Bennetts Steel General Manager, Shiree Bennett, gives her personal insight into the pros and cons of working in a family business in the interview below.
1. Can you please give us a quick overview of your business?
Family owned and operated, Bennetts Steel was founded by Gordon Bennett and Peta Simmons in 1991 and have recently celebrated 30 years in steel under the same family. Keeping the family legacy, the Bennetts Steel team currently has Shiree Bennett, Gordon’s daughter, at the helm who is supported by a team of talented men and women who are skilful at their trade and make Bennetts Steel one of the largest privately owned steel retailers on the East Coast.
With a site of over three acres filled to the brim with steel, in stock and ready to go. From new steel to downgrade and factory seconds steel, they stock a large assortment of product and provide a massive range of services under one roof, including cutting, folding, bending, rolling, fabrication and machining. Bennetts Steel also specialise in CNC plasma cutting and offer sculptures and garden art, decorative privacy screens, fire pits and bbq hotplates, property signage and a wide range of custom steel projects.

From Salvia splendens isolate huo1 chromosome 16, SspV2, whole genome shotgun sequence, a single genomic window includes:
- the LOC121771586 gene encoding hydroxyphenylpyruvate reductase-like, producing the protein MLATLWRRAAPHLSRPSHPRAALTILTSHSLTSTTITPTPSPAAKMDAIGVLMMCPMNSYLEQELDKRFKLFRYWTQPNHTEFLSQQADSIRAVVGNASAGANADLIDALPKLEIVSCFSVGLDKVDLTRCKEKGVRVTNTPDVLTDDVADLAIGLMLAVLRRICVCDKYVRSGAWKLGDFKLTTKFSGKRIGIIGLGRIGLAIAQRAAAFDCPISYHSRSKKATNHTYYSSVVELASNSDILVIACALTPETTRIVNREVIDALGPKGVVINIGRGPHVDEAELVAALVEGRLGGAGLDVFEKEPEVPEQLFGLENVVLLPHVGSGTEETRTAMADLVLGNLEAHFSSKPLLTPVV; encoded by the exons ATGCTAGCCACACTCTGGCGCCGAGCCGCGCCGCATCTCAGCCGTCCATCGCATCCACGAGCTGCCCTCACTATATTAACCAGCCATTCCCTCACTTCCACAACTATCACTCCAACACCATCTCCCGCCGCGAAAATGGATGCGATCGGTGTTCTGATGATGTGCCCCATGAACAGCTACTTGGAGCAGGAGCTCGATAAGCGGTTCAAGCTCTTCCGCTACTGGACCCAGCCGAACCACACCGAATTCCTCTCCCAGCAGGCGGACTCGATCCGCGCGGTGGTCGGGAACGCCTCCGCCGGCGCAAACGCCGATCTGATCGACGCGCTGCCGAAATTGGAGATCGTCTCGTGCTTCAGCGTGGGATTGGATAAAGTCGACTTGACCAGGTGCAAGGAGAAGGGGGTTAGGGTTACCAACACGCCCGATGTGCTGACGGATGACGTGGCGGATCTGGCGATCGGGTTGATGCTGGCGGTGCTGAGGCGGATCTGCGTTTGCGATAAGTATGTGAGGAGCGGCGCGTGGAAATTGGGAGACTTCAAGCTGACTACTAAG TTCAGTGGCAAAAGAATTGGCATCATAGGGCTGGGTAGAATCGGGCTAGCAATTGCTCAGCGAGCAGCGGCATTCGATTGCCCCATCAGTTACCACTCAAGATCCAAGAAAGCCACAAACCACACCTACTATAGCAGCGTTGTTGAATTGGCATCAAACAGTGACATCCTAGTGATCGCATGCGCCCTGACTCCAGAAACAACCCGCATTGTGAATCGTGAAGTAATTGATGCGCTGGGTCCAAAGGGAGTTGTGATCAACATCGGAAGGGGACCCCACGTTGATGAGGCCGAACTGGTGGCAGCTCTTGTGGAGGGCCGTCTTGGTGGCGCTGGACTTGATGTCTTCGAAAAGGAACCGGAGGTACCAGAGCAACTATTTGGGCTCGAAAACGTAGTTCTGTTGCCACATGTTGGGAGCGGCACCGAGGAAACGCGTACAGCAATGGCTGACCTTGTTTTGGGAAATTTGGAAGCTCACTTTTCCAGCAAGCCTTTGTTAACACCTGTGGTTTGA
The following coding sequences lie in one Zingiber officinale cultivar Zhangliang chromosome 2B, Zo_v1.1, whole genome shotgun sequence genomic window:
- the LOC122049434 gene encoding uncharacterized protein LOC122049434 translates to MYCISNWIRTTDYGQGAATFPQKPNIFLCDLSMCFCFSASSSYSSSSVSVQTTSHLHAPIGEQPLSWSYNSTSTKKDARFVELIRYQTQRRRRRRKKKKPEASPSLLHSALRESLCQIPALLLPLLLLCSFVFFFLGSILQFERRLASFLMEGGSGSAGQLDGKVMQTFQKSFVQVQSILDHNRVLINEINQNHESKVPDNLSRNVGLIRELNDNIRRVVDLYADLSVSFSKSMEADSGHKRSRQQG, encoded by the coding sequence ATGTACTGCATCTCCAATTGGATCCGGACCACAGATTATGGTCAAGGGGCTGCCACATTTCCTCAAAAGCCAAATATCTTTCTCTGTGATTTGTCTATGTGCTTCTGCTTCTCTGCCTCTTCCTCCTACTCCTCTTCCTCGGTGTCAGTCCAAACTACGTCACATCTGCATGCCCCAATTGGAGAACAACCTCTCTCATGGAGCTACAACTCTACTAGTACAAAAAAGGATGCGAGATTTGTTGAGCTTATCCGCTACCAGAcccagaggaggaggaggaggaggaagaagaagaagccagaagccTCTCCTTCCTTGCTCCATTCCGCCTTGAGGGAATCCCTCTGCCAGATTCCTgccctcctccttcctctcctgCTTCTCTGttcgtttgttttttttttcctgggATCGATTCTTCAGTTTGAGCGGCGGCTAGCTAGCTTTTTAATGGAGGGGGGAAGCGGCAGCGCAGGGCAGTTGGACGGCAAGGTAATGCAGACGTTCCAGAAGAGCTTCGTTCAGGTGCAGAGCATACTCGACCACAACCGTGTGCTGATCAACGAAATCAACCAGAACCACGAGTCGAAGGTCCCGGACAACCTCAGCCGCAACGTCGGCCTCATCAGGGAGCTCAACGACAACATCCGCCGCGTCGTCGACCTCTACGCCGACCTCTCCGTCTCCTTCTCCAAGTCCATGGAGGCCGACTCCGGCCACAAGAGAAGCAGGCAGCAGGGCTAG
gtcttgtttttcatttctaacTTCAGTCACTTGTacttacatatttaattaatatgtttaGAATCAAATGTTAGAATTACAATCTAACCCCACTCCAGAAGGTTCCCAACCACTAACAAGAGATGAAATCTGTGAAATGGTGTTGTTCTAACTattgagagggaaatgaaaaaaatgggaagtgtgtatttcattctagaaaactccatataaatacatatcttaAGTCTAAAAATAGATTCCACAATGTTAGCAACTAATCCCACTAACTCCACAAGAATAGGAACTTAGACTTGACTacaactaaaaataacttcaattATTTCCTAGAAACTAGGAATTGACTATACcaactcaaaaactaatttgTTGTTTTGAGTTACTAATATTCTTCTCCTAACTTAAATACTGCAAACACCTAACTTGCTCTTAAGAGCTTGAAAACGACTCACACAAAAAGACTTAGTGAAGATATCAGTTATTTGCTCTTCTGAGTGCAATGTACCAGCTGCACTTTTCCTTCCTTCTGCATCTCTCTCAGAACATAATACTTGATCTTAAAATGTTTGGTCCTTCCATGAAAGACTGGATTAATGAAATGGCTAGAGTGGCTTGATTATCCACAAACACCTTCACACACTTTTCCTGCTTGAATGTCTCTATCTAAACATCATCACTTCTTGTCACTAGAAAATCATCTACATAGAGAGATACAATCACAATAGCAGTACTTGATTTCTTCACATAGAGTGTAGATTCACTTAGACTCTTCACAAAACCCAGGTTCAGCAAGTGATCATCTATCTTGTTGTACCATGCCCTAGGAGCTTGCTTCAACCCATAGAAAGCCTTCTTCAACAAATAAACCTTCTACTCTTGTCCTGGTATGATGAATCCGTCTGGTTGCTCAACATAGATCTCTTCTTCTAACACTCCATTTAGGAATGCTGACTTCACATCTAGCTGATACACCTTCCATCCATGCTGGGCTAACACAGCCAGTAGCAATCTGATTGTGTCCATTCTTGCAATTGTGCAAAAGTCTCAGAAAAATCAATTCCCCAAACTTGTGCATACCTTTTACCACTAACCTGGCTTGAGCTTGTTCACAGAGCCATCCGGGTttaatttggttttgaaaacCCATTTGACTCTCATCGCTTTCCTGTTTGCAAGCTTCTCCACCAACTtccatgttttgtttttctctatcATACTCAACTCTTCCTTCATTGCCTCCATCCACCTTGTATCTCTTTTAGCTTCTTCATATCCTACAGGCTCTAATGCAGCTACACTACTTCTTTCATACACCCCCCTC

2. What is the most rewarding aspect of working in a family business?
The most rewarding aspect about working in a family business is to be able to work alongside my Dad and carrying on a business he built from the ground up that he is extremely passionate about.
3. Working amongst family has its difficulties, what would you say is the most challenging aspect?
There really isn’t many challenges about working with family, however the aspect which causes the most angst would be technology and the older generations being able to adapt to more modern processes.
4. From your experience, what advice would you give to other family-owned businesses.
I believe that the most important thing is to ensure that you have clearly defined rolls with one General Manager and regular meetings with staff. When transitioning from one generation to another this ensures that the business has the ability to move forward, while still keeping everybody up to date with the changes thus ensuring that they still feel that they are part of the business moving forward.
5. Why did you want to be involved with your family business?
I, like so many, had gone off and had my own separate career, then came home to raise my family. Seeing the family business grow and then the possibility of it being sold off so that retirement could happen for my parents opened up an opportunity for me to continue the family legacy whilst still being able to do this for and make it work around our family.
6. How do you keep your family time separate from the family business dynamic?
Being a single parent, my children have grown up and have spent a lot of time on site in the business, so it is like extended family anyway. I am quite particular about leaving work at work though and other then family gatherings work stays at work.